Produced by Al Haines
by Rev. W. W. Walker
Author of “By Northern Lakes,” “Sabre Thrusts at Freethought,”
“Plain Talks on Health and Morals, Part II,”
and “Occident and Orient.”
Entered according to Act of the Parliament of Canada, in the
year one thousand nine hundred and seven, by WILLIAM
WESLEY WALKER, at the Department of Agriculture
Lydia Kirby Walker
the granddaughter of a cultured Frenchman
and the faithful partner of my joys
and sorrows, this volume
The author is indebted to the great national newspapers of Canada and the United States, the Toronto Globe and Collier’s Weekly, for some facts from the former and some figures from the latter in rounding up the historical part of the story as relating to the conflict in the Far East.
To men who teach and write the oft-recurring question comes, How can we so influence others in heart and intellect as to help them reach a loftier plane of thought and action? As every life has its Gethsemane of sorrow and tragedy, so every life has its morning star of hope and its mainspring of faith.
Our salvation, then, and the lifting up and saving of others is the exercise of that vital principle which has its incarnation in hope. The use of this still further causes the mountains of difficulty that loom portentous in our pathway and tower to the heavens to crumble into mole-hills.
The soul is made optimistic and the life beautified by its possession, while the ear is brought, spiritually speaking, within range of the victorious shout, “More than conquerors!” and the new song, the song of Moses and the Lamb.
In the uplands of Canada was an attractive church with a spire that pointed longing souls to the skies, and the pastor of which had finished his course with joy and was now joining in the hallelujah choruses of the upper sanctuary. The authorities of the denomination to which the church belonged appointed a man to its pulpit who was progressive and independent, as well as being very broad-minded. The necessity for this lay in the fact that the population of the place represented nearly all the languages and creeds to be found in the Dominion, and consequently if a man of narrow views were appointed he would soon make shipwreck of everything.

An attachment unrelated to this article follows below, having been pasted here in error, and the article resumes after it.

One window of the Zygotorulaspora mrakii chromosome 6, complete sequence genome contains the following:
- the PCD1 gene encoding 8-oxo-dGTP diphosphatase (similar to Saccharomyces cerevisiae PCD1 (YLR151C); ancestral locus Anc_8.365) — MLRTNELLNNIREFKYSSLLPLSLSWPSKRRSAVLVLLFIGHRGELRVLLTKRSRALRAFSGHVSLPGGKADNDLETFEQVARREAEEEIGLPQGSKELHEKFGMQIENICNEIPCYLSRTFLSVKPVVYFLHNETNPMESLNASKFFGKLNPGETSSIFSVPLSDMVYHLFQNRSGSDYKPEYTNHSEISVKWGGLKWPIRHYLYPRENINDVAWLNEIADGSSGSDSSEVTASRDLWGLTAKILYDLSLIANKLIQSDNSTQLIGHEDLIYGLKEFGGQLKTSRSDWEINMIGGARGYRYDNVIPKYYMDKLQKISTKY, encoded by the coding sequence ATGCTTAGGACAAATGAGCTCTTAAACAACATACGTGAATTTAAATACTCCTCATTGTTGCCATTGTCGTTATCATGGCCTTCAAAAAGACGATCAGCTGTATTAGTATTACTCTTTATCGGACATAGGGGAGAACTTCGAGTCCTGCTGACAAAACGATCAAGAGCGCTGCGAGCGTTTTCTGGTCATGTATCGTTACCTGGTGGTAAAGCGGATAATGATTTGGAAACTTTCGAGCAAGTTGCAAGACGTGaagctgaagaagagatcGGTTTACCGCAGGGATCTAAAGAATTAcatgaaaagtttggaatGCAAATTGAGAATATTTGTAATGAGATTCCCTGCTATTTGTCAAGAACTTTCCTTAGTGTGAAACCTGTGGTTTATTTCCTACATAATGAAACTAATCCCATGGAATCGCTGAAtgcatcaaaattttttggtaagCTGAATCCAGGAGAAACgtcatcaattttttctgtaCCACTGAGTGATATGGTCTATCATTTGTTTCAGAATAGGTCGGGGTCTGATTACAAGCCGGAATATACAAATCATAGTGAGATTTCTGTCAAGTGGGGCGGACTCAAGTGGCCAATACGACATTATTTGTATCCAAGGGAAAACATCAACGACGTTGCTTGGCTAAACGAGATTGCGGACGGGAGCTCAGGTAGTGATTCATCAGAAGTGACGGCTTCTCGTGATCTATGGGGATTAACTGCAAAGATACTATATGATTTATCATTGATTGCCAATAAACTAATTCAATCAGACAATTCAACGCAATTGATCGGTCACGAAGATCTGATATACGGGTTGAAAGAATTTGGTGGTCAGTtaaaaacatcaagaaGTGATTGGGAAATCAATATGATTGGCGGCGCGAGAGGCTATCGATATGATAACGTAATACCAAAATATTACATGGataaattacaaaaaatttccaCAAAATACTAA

The new minister, as well as being broad and advanced, was very honorable, and would not in any way infringe upon the rights of others; but as Mount Zion was the only church in the place, he was perfectly safe from any charge of meanness, in the form of coaxing sheep away from a brother’s fold. The first Sunday came upon which the Rev. Thomas Melvin was to occupy his new pulpit, and an immense congregation filled every part of the edifice. The text was from the Saviour’s words, “Feed my sheep,” and the preacher had not gone far when his attentive hearers discovered that he was a man of great intellect and unusual power as a speaker, and they were swayed as corn-stalks in a tempest as he reasoned of the Saviour’s place in the world, and of His work, and also of man’s obligations to Him, as well as to his fellows.
All through the week this first fearless and powerful sermon was the talk of all who had heard it. Some, however, did not like it, as telling them of their duty caused indigestion, while others were delighted, as they loved a man who shunned not to declare all counsel, whether pleasing or displeasing. The next Sabbath disclosed the fact that Mr. Melvin was no plug either, as he said things outside the scope of the Bible and over the boundary line of prescribed theology. One old gentleman who occupied a front seat in the church, and who was of portly mould and genial disposition, and whose dinners were really of more account in his estimation than anything else, forgot said feasts for a period sufficiently long to say: “My songs! I wonder what that new preacher means, anyway!”
Next day our friend, who was dean of the dinner-table faculty, called on his new pastor and said, after being asked how he liked the sermon on Sunday: “My songs! You said things that my bloomin’ brain could ‘ardly hunderstand.” To tell the truth, Mr. Melvin was something of a statesman as well as a preacher, and with narrow bigots soon became as much hated as he was beloved by the broad and liberal minded. The bigots, however, soon ceased to be. Although those classing themselves as belonging to other denominations were in no case strong enough to form societies, yet they remained loyal to what they claimed allegiance to, but this did not hinder them from frequently hearing Mr. Melvin, who was delighted to see his countrymen, who in some cases spoke the mellow, musical tongue of France, that land of art, science, and literature, and military power. As his congregation was so cosmopolitan and contained representatives of every leading denomination, the pastor of Mount Zion preached the doctrines of the Bible in their broadest sense, and showed their most comprehensive meaning.